Gruesome images of snared osprey show how deadly discarded fishing lines can be

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The body of an osprey lies on the bow of a kayak after it was cut down from the place it died: tangled in fishing line below the Adelaide Street bridge.  (Ian Geleynse - image credit)
The body of an osprey lies on the bow of a kayak after it was cut down from the place it died: tangled in fishing line below the Adelaide Street bridge. (Ian Geleynse - image credit)

WARNING: Some images may be disturbing.

It was a gruesome sight: An osprey, a bird of prey rarely seen in urban southern Ontario, dangling from a fishing line beside a bridge as if from an invisible hangman's noose.

"My mind was racing as to why this bird could possibly be hanging like that," said Ian Gelynse, an avid kayaker who spotted the bird a distance away while paddling with his son Will along the Thames River in London, Ont. on Father's Day.

'Definitely outrage over this'

It was only when Gelynse got closer that his curiosity turned to despair.

"I knew it was an osprey immediately. It's one of my favourite birds," he said. "To see that, I was devastated. I could see all the fishing line bound around it so it was pretty obvious what happened.

"We were both horrified to see it. My son immediately said, 'We can't leave it like that.'"

Gelynse cut it down and took pictures before he put the bird's body in the forest so "nature could take its course," as he puts it, but the jarring sight stuck with him — a sanguine reminder of how our trash can be deadly for wildlife.

Ian Geleynse
Ian Geleynse

The area where the bird died, under the busy Adelaide Street bridge, is a popular spot for anglers in the city. The evidence is in the amount of fishing line that gets tangled across the hydro wires that run parallel to the bridge. The obstacle is invisible and acts like a ghostly spider's web, capable of ensnaring anything unlucky enough to fly into it.

"It doesn't take much before the bird gets tangled in the fishing line before it's going to go into a panic," Gelynse said.

Ian Geleynse
Ian Geleynse

He posted the images on social media, touching off a firestorm of debate that he said got so hot at one point, moderators on one of the websites ended up pulling them down because of the battle that started raging between bird lovers and people who like to fish.

"They don't like to deal in too much controversy," he said. "They pulled it down, but I've had 22 people sharing it."

Pigeons, ducks snagged on fishing gear

On another social media site for kayakers, Gelynse said, he had hundreds of reactions to his images of the dead bird.

"There's definitely outrage over this. I had a lot of praise for cutting that bird down, to try to give it some dignity.

"Through comments I'm learning a lot about the real problem fishing causes," he said.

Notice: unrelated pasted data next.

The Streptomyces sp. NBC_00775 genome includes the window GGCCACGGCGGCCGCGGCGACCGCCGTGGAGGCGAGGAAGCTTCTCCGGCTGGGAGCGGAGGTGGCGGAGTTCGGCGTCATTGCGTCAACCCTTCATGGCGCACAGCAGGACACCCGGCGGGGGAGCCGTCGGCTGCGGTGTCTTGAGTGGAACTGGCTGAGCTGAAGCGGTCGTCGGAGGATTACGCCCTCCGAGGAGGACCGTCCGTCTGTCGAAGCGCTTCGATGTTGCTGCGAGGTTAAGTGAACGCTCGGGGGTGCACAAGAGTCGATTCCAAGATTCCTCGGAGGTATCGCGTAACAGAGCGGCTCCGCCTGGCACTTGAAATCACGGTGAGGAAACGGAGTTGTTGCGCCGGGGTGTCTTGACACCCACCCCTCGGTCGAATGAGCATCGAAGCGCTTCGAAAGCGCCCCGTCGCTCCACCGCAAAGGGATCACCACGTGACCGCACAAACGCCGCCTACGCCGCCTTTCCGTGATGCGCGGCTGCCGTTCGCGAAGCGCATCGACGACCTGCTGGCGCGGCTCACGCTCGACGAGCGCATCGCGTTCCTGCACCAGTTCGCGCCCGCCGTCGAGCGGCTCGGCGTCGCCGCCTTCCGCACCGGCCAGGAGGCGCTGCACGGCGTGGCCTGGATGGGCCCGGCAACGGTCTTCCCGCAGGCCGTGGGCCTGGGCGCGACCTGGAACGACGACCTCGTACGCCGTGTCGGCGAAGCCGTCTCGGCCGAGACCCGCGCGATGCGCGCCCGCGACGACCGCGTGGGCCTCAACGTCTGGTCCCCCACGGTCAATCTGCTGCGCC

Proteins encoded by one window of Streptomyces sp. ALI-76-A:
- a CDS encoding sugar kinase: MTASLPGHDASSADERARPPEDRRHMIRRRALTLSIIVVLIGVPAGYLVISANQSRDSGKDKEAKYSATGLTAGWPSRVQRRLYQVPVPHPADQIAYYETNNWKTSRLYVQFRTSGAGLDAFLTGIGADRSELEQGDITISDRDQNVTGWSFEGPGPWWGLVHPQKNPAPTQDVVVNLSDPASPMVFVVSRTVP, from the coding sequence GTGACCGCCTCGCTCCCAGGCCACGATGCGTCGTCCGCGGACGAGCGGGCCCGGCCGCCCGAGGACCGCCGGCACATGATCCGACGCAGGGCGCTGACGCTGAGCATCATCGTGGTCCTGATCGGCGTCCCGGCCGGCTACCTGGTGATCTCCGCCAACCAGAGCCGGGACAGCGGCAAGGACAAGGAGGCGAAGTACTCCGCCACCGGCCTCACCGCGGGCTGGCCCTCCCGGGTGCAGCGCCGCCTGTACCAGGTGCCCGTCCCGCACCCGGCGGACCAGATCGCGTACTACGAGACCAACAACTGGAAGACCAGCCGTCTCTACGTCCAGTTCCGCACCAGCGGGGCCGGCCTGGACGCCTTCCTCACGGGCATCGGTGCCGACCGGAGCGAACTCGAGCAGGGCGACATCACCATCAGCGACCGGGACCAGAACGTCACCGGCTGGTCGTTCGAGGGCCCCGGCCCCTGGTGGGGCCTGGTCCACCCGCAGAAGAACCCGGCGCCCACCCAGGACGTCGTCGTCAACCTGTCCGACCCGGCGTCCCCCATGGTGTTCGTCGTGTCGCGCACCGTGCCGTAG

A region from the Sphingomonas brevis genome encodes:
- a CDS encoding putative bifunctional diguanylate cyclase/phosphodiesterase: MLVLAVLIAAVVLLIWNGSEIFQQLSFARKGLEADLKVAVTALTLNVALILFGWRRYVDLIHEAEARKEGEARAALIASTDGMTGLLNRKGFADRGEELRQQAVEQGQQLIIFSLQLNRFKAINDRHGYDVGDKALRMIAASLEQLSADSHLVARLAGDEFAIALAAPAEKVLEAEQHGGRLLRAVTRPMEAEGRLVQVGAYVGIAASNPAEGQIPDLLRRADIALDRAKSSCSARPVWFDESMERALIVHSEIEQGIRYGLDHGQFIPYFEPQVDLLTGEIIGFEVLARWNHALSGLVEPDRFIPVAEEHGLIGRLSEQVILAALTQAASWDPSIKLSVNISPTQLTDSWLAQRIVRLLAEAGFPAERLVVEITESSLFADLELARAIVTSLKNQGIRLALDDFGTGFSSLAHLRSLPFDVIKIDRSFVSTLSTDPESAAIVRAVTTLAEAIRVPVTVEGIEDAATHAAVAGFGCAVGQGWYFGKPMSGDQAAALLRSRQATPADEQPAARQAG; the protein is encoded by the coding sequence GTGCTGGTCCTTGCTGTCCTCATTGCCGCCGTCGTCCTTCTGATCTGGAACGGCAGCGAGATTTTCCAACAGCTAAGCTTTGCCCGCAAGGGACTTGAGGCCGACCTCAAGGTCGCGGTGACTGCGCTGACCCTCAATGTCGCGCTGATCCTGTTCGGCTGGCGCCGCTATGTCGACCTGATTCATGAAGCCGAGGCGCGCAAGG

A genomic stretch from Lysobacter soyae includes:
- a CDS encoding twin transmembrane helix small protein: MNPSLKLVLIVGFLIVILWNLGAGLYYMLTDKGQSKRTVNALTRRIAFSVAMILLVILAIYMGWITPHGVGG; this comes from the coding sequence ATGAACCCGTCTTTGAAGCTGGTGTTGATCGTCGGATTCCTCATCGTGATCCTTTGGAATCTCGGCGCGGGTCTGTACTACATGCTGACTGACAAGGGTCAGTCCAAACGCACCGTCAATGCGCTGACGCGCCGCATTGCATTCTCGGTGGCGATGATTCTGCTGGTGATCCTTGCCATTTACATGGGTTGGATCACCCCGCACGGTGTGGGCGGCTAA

"To consider that a fish that they don't catch and the line breaks, and the hook is in that fish's mouth, that's potential food for any of these birds."

Environmentalists who clean up trash along the Thames River told CBC News that discarded fishing lines, lures and Styrofoam bait containers are an all-too-common sight during their cleanups, and wildlife often pay a price for our carelessness.

"We have seen examples of wildlife getting caught up in that," said Tom Cull, one of the organizers of Antler River Rally, a volunteer group that organizes monthly cleanups of the Thames River.

He said recent examples include a pigeon snared in fishing line at the Wellington Street bridge and a duck with a hook snagged in its bill.

Through years of clearing debris from the riverbanks, he's found there are two kinds of anglers.

"There's an angler who's maybe more recreational. Saturday morning, go down, have a couple of beers, cast a couple of lines and then there's the serious anglers," said Cull.

"I find the serious anglers are really conservationists and stewards. It's the folks who buy that stuff and then leave it all down at the river — that's an unfortunate thing we see too often."

Fishing group says 'trash has no place in nature'

It's also the kind of littering the Ontario Federation of Anglers and Hunters (OFAH) discourages. The organization has more than 100,000 members and is the province's largest charitable non-profit fish and wildlife conservation organization.

Ian Geleynse
Ian Geleynse

"The bad behaviour of a few individuals can not only lump responsible anglers into the same category, but can also threaten fish and wildlife, their habitats and the ecosystems that support them," OFAH fisheries biologist Adam Weir wrote in an email to CBC News on Friday.

"Discarded lures and fishing lines should always be safely and properly disposed of — trash has no place in nature."

Weir said that to protect the environment, anglers should remove hooks from lures and replace them in a screw-top bottle or can, and dispose of them in a bin. He said many areas now have fishing line recycling depots near boat launches and shorelines.

If that's not available, he said, place the line in a sealed bag or box, and dispose of it in the trash.

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